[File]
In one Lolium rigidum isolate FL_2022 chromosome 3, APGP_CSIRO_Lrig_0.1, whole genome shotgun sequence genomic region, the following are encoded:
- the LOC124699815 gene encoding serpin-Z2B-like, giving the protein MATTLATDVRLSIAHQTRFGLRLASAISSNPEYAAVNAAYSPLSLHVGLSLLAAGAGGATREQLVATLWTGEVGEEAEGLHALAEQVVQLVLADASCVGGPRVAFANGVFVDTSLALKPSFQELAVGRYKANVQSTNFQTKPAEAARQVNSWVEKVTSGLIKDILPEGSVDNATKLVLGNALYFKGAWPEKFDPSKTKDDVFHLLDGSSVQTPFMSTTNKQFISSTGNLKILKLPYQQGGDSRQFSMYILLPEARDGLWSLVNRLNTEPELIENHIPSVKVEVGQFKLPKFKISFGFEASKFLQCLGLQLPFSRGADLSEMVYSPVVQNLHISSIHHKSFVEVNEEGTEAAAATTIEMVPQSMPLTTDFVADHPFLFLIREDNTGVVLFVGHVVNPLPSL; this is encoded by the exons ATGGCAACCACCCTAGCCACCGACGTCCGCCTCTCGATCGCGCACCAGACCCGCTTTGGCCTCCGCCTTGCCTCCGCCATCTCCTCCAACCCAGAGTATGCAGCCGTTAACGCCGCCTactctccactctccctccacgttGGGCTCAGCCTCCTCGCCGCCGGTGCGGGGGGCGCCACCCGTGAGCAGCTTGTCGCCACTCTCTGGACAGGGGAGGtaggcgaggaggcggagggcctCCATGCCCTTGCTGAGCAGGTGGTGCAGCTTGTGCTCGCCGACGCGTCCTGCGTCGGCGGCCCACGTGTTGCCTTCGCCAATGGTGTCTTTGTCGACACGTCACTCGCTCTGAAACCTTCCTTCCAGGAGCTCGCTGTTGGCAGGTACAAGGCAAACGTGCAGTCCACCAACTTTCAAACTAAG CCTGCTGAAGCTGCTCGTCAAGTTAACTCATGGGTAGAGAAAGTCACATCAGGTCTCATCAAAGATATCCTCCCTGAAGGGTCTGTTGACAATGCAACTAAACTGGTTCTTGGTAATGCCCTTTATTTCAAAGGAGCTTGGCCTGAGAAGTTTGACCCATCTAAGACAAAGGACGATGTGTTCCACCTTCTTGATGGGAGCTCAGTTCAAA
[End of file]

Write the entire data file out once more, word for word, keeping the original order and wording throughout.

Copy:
In one Lolium rigidum isolate FL_2022 chromosome 3, APGP_CSIRO_Lrig_0.1, whole genome shotgun sequence genomic region, the following are encoded:
- the LOC124699815 gene encoding serpin-Z2B-like, giving the protein MATTLATDVRLSIAHQTRFGLRLASAISSNPEYAAVNAAYSPLSLHVGLSLLAAGAGGATREQLVATLWTGEVGEEAEGLHALAEQVVQLVLADASCVGGPRVAFANGVFVDTSLALKPSFQELAVGRYKANVQSTNFQTKPAEAARQVNSWVEKVTSGLIKDILPEGSVDNATKLVLGNALYFKGAWPEKFDPSKTKDDVFHLLDGSSVQTPFMSTTNKQFISSTGNLKILKLPYQQGGDSRQFSMYILLPEARDGLWSLVNRLNTEPELIENHIPSVKVEVGQFKLPKFKISFGFEASKFLQCLGLQLPFSRGADLSEMVYSPVVQNLHISSIHHKSFVEVNEEGTEAAAATTIEMVPQSMPLTTDFVADHPFLFLIREDNTGVVLFVGHVVNPLPSL; this is encoded by the exons ATGGCAACCACCCTAGCCACCGACGTCCGCCTCTCGATCGCGCACCAGACCCGCTTTGGCCTCCGCCTTGCCTCCGCCATCTCCTCCAACCCAGAGTATGCAGCCGTTAACGCCGCCTactctccactctccctccacgttGGGCTCAGCCTCCTCGCCGCCGGTGCGGGGGGCGCCACCCGTGAGCAGCTTGTCGCCACTCTCTGGACAGGGGAGGtaggcgaggaggcggagggcctCCATGCCCTTGCTGAGCAGGTGGTGCAGCTTGTGCTCGCCGACGCGTCCTGCGTCGGCGGCCCACGTGTTGCCTTCGCCAATGGTGTCTTTGTCGACACGTCACTCGCTCTGAAACCTTCCTTCCAGGAGCTCGCTGTTGGCAGGTACAAGGCAAACGTGCAGTCCACCAACTTTCAAACTAAG CCTGCTGAAGCTGCTCGTCAAGTTAACTCATGGGTAGAGAAAGTCACATCAGGTCTCATCAAAGATATCCTCCCTGAAGGGTCTGTTGACAATGCAACTAAACTGGTTCTTGGTAATGCCCTTTATTTCAAAGGAGCTTGGCCTGAGAAGTTTGACCCATCTAAGACAAAGGACGATGTGTTCCACCTTCTTGATGGGAGCTCAGTTCAAA